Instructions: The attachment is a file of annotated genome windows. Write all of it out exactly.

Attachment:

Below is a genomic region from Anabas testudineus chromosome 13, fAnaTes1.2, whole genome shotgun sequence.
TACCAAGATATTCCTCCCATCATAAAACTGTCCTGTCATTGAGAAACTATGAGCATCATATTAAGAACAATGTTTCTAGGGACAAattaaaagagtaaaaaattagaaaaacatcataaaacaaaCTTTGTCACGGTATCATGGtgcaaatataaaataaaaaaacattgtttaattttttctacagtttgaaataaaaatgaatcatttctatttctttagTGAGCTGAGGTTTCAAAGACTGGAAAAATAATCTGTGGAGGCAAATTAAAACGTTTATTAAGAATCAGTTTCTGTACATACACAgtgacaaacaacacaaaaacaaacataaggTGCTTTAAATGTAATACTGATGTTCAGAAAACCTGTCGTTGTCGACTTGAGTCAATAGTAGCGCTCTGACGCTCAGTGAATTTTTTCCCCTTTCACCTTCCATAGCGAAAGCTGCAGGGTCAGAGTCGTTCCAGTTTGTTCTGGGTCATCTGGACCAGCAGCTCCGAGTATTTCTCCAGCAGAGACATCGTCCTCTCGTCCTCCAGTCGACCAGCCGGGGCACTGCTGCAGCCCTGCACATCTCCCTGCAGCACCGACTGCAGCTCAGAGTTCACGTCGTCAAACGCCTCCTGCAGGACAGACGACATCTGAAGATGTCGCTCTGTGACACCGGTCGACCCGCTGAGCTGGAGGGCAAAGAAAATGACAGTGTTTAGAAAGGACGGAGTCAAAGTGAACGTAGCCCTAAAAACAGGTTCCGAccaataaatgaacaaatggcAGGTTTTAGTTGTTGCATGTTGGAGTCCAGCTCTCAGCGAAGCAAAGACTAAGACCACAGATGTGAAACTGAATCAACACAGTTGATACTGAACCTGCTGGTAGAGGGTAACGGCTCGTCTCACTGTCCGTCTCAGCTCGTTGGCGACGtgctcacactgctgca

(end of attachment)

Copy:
Below is a genomic region from Anabas testudineus chromosome 13, fAnaTes1.2, whole genome shotgun sequence.
TACCAAGATATTCCTCCCATCATAAAACTGTCCTGTCATTGAGAAACTATGAGCATCATATTAAGAACAATGTTTCTAGGGACAAattaaaagagtaaaaaattagaaaaacatcataaaacaaaCTTTGTCACGGTATCATGGtgcaaatataaaataaaaaaacattgtttaattttttctacagtttgaaataaaaatgaatcatttctatttctttagTGAGCTGAGGTTTCAAAGACTGGAAAAATAATCTGTGGAGGCAAATTAAAACGTTTATTAAGAATCAGTTTCTGTACATACACAgtgacaaacaacacaaaaacaaacataaggTGCTTTAAATGTAATACTGATGTTCAGAAAACCTGTCGTTGTCGACTTGAGTCAATAGTAGCGCTCTGACGCTCAGTGAATTTTTTCCCCTTTCACCTTCCATAGCGAAAGCTGCAGGGTCAGAGTCGTTCCAGTTTGTTCTGGGTCATCTGGACCAGCAGCTCCGAGTATTTCTCCAGCAGAGACATCGTCCTCTCGTCCTCCAGTCGACCAGCCGGGGCACTGCTGCAGCCCTGCACATCTCCCTGCAGCACCGACTGCAGCTCAGAGTTCACGTCGTCAAACGCCTCCTGCAGGACAGACGACATCTGAAGATGTCGCTCTGTGACACCGGTCGACCCGCTGAGCTGGAGGGCAAAGAAAATGACAGTGTTTAGAAAGGACGGAGTCAAAGTGAACGTAGCCCTAAAAACAGGTTCCGAccaataaatgaacaaatggcAGGTTTTAGTTGTTGCATGTTGGAGTCCAGCTCTCAGCGAAGCAAAGACTAAGACCACAGATGTGAAACTGAATCAACACAGTTGATACTGAACCTGCTGGTAGAGGGTAACGGCTCGTCTCACTGTCCGTCTCAGCTCGTTGGCGACGtgctcacactgctgca